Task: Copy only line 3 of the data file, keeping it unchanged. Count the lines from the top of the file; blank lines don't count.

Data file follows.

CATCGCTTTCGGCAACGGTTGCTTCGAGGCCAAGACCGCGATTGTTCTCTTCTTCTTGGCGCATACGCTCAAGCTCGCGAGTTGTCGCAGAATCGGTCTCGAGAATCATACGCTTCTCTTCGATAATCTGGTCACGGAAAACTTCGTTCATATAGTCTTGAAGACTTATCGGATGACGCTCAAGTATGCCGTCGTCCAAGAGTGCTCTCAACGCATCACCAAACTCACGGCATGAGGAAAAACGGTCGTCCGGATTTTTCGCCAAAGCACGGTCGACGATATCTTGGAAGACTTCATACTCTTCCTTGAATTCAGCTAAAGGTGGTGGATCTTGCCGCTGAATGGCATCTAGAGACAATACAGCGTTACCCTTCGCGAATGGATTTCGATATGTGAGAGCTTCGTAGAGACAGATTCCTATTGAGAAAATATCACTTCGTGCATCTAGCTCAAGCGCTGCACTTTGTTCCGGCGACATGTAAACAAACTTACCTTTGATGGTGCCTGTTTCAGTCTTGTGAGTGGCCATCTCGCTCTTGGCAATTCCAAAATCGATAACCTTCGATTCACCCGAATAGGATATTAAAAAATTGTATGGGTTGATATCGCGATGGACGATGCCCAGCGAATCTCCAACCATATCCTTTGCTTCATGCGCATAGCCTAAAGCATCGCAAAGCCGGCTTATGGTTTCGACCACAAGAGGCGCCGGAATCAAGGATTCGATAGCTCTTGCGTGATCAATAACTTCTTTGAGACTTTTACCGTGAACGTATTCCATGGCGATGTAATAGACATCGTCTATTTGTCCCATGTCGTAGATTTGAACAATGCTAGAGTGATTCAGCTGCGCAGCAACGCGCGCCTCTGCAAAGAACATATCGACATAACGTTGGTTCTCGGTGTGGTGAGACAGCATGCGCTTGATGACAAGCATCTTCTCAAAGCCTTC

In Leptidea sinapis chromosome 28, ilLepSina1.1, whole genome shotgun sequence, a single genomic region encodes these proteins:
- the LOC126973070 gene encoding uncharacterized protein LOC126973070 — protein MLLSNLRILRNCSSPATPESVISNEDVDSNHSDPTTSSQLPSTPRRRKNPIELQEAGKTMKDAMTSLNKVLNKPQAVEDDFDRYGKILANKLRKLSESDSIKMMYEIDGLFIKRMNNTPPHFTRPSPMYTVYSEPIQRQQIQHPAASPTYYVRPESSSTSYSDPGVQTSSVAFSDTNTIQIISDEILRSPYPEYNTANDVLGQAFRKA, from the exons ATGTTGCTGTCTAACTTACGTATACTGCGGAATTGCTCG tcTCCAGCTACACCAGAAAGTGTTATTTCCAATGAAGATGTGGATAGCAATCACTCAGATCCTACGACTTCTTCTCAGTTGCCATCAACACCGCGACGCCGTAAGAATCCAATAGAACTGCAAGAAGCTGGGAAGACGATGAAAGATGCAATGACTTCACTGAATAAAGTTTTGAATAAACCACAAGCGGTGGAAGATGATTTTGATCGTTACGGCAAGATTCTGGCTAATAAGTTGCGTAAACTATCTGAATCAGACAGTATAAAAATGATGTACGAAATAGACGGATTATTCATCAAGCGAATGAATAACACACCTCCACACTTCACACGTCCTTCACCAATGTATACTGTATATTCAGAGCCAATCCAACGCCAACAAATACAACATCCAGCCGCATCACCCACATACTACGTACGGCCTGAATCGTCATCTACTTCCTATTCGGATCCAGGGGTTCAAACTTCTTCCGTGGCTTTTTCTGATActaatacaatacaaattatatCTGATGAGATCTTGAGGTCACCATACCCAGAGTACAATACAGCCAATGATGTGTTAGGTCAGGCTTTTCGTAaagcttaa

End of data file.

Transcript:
- the LOC126973070 gene encoding uncharacterized protein LOC126973070 — protein MLLSNLRILRNCSSPATPESVISNEDVDSNHSDPTTSSQLPSTPRRRKNPIELQEAGKTMKDAMTSLNKVLNKPQAVEDDFDRYGKILANKLRKLSESDSIKMMYEIDGLFIKRMNNTPPHFTRPSPMYTVYSEPIQRQQIQHPAASPTYYVRPESSSTSYSDPGVQTSSVAFSDTNTIQIISDEILRSPYPEYNTANDVLGQAFRKA, from the exons ATGTTGCTGTCTAACTTACGTATACTGCGGAATTGCTCG tcTCCAGCTACACCAGAAAGTGTTATTTCCAATGAAGATGTGGATAGCAATCACTCAGATCCTACGACTTCTTCTCAGTTGCCATCAACACCGCGACGCCGTAAGAATCCAATAGAACTGCAAGAAGCTGGGAAGACGATGAAAGATGCAATGACTTCACTGAATAAAGTTTTGAATAAACCACAAGCGGTGGAAGATGATTTTGATCGTTACGGCAAGATTCTGGCTAATAAGTTGCGTAAACTATCTGAATCAGACAGTATAAAAATGATGTACGAAATAGACGGATTATTCATCAAGCGAATGAATAACACACCTCCACACTTCACACGTCCTTCACCAATGTATACTGTATATTCAGAGCCAATCCAACGCCAACAAATACAACATCCAGCCGCATCACCCACATACTACGTACGGCCTGAATCGTCATCTACTTCCTATTCGGATCCAGGGGTTCAAACTTCTTCCGTGGCTTTTTCTGATActaatacaatacaaattatatCTGATGAGATCTTGAGGTCACCATACCCAGAGTACAATACAGCCAATGATGTGTTAGGTCAGGCTTTTCGTAaagcttaa